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LINGUIST List 18.64

Wed Jan 10 2007

Books: Linguistic Theories/Syntax: Bhatt

Editor for this issue: Maria Moreno-Rollins <marialinguistlist.org>


Links to the websites of all LINGUIST's supporting publishers are available at the end of this issue.
Directory
        1.    Julia Ulrich, Covert Modality in Non-finite Contexts: Bhatt


Message 1: Covert Modality in Non-finite Contexts: Bhatt
Date: 04-Jan-2007
From: Julia Ulrich <julia.ulrichdegruyter.com>
Subject: Covert Modality in Non-finite Contexts: Bhatt


Title: Covert Modality in Non-finite Contexts
Series Title: Interface Explorations 8
Published: 2006
Publisher: Mouton de Gruyter
                http://www.mouton-publishers.com

Book URL: http://www.degruyter.com/rs/bookSingle.cfm?id=IS-9783110179521-1&l=E

Author: Rajesh Bhatt
Hardback: ISBN: 3110179520 Pages: 204 Price: Europe EURO 88.00
Hardback: ISBN: 3110179520 Pages: 204 Price: U.S. $ 118.80
Abstract:

ISBN 3-11-017952-0
ISBN-13: 978-3-11-017952-1

This book investigates the distribution and interpretation of Covert
Modality. Covert Modality is modality which we interpret but which is not
associated with any lexical item in the structure that we are interpreting.
This dissertation investigates a class of environments that involves covert
modality. Examples of covert modality include wh-infinitival complements,
infinitival relative clauses, purpose clauses, the 'have to' construction,
and the 'is to' construction (cf. 1):

1a. Tim knows [how to solve the problem]. ("Tim knows how one/he
could/should solve the problem")
b. Jane found [a book to draw cartoons in] for Sara. ("Jane found a book
for Sara one could/should draw cartoons in.")
c. [The man to fix the sink] is here. ("The man whose purpose is to fix the
sink is here.")
d. Sue went to Torino [to buy a violin]. ("Sue went to Torino so that she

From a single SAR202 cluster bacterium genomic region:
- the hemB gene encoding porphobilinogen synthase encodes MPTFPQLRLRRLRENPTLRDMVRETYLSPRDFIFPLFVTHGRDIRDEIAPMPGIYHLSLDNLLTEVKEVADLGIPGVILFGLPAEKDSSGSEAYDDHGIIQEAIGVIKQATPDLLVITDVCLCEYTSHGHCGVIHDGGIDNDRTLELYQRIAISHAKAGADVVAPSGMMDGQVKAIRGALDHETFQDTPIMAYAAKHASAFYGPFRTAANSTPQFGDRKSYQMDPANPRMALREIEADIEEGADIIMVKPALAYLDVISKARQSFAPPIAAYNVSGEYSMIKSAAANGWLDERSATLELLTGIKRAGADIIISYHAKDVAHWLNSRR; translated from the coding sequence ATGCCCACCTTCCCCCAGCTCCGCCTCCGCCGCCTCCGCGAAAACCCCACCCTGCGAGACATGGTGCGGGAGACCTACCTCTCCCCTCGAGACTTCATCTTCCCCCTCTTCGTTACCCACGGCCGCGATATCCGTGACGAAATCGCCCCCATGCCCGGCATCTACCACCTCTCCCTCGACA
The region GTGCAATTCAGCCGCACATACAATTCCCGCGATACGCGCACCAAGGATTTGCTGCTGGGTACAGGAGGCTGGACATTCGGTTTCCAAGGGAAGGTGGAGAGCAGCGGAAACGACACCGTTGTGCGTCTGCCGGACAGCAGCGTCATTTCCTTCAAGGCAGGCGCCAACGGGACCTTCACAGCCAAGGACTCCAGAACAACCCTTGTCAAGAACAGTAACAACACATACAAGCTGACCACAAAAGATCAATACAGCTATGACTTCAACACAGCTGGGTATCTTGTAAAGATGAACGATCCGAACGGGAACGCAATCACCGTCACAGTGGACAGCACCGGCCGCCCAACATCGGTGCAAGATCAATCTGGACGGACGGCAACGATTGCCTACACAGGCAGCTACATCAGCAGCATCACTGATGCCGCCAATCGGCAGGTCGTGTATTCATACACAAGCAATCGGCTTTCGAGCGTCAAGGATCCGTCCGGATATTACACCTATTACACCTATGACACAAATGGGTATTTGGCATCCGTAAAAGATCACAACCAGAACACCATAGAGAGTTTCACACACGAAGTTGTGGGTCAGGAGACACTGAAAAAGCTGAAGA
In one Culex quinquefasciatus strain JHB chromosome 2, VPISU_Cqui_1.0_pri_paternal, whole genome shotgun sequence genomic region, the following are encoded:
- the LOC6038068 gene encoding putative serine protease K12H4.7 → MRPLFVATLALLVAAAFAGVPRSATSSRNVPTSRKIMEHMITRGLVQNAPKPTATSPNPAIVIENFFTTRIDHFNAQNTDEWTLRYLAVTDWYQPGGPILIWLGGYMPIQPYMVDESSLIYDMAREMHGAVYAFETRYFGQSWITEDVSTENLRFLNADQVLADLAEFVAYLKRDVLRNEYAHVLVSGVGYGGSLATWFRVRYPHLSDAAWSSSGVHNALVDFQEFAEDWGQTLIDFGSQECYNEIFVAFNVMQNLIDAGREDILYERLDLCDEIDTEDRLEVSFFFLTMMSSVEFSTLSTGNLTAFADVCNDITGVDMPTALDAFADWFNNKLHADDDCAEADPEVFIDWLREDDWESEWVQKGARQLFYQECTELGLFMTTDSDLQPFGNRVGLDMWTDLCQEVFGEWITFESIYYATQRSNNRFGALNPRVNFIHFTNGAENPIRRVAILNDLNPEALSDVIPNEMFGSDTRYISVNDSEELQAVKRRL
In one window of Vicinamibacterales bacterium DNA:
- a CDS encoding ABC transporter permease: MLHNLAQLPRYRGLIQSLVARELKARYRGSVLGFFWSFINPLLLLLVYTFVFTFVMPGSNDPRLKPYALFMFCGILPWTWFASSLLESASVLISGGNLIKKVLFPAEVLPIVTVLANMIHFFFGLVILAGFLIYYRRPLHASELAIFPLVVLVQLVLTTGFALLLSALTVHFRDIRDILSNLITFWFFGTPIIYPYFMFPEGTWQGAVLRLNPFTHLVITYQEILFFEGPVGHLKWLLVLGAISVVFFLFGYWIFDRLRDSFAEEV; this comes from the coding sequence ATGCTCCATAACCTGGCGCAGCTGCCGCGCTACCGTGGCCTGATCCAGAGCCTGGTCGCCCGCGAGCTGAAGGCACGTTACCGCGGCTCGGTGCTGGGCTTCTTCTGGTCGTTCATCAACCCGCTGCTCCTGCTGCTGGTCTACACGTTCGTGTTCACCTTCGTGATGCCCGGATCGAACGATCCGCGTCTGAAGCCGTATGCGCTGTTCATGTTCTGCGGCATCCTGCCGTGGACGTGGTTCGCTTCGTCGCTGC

could buy a violin.")
e. Bill has to reach Philadelphia before noon. ("Bill must reach
Philadelphia before noon.")
f. Will is to leave tomorrow. ("Will is scheduled/supposed to leave tomorrow.")

The interpretation of (1a-f) involves modality; however, there is no
lexical item that seems to be the source of the modality. What (1a-f) have
in common is that they involve infinitivals. This book addresses the
following questions about covert modality: what is the source of this
modality, what are its semantic properties, why are some but not all
infinitival relatives modal, and why are all infinitival questions modal?
The infinitival [+wh] Complementizer is identified as the source of the
covert modality. The apparent variability of the force of this modality is
related to the particular semantics of this Complementizer. Infinitival
relatives that receive a non-modal interpretation are analyzed as being
reduced relatives and thus not involving the infinitival [+wh] Complementizer.

Linguistic Field(s): Linguistic Theories
                            Syntax

Written In: English (eng )

See this book announcement on our website:
http://linguistlist.org/get-book.html?BookID=23178


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